It is through the apertures 21-22 that luminous digital data to be recorded are carried for direct exposure to the film, and the arrangement is such that, for a given frame of subject-matter exposure, i.e., within the exposure-frame dimensions L-W as shown in FIG. 1A, separate multiple-digit display exposures 21'-22' will have been made through the respective apertures 21-22. In the form shown, eight digit positions, in groupings appropriate to the several kinds of data to be recorded, characterize each of the recorded displays 21'-22' for any given exposure; although not a necessary size relationship, this selection of eight digit positions for each display is found to produce, on 35-mm film, developed-film digit images which are large enough to be readily identified by the eye, without the requirement for magnification to identify a particular one out of a series of differently marked exposures. It is a feature of the invention that corresponding displays of the same data, as currently exposed for recording via apertures 21-22, shall be continuously viewable on the outer panel of housing 10 through suitable transparent windows 24-25 which, for reading convenience and consistency with all other indicia on said outer panel, are oriented orthogonal to the apertures 21-22.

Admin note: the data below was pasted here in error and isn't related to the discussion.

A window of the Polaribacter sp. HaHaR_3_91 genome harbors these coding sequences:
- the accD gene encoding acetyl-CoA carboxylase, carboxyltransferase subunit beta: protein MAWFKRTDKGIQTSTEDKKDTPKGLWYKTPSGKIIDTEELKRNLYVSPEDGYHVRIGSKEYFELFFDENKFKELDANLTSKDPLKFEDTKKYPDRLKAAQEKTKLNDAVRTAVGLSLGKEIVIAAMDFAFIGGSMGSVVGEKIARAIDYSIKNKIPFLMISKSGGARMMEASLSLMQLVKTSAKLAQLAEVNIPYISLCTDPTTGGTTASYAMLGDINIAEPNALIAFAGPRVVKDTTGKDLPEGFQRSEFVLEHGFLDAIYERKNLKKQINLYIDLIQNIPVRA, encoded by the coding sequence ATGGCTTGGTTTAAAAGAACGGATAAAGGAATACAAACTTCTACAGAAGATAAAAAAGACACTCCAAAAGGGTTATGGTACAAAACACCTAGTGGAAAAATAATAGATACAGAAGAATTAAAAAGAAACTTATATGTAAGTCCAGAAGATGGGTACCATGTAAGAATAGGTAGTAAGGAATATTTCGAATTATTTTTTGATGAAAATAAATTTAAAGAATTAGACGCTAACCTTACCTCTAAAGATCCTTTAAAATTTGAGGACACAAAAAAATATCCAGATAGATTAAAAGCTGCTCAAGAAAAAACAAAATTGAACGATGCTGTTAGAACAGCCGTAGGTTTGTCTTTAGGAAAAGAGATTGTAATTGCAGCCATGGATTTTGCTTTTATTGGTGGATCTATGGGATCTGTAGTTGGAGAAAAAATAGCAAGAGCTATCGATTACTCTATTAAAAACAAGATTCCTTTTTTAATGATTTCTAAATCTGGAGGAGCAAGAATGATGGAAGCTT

It has been indicated generally above that pressure plate 20 and all instrumentalities for generation and conveyance of luminous data to be recorded are resiliently suspended as one and the same unit. In the form shown, these instrumentalities (including a microcomputer) are mounted to a chassis or printed-circuit board 26 which centrally positions a rectangular prismatic pedestal 27, sized for peripheral clearance with the back-frame opening 18, when assembled therein. The pedestal 27 carries all luminous-display data for a given exposure, and separate rectangular-prism projections of fiber-optics bundles 28-29 extend above the exposed upper pedestal surface, in register with the respective pressure-plate openings 21-22. A ledge 30 at the pedestal base establishes a limiting extent to which pedestal 27 may be displaced through and beyond the back-frame opening 18, in that the pedestal height above ledge 30 exceeds the effective back-plate (11) thickness at the frame opening 18; and pressure plate 20 is secured to the upper pedestal surface, as by countersunk bolts via apertures 31 in plate 20 and tapped holes 32 in pedestal 27. When thus assembled, the exposed upper surfaces of the fiber-optics bundles 28-29 lie in the plane of the film-engaging upper surface of pressure plate 20, as will become clear from later discussion in connection with FIGS. 4 and 5.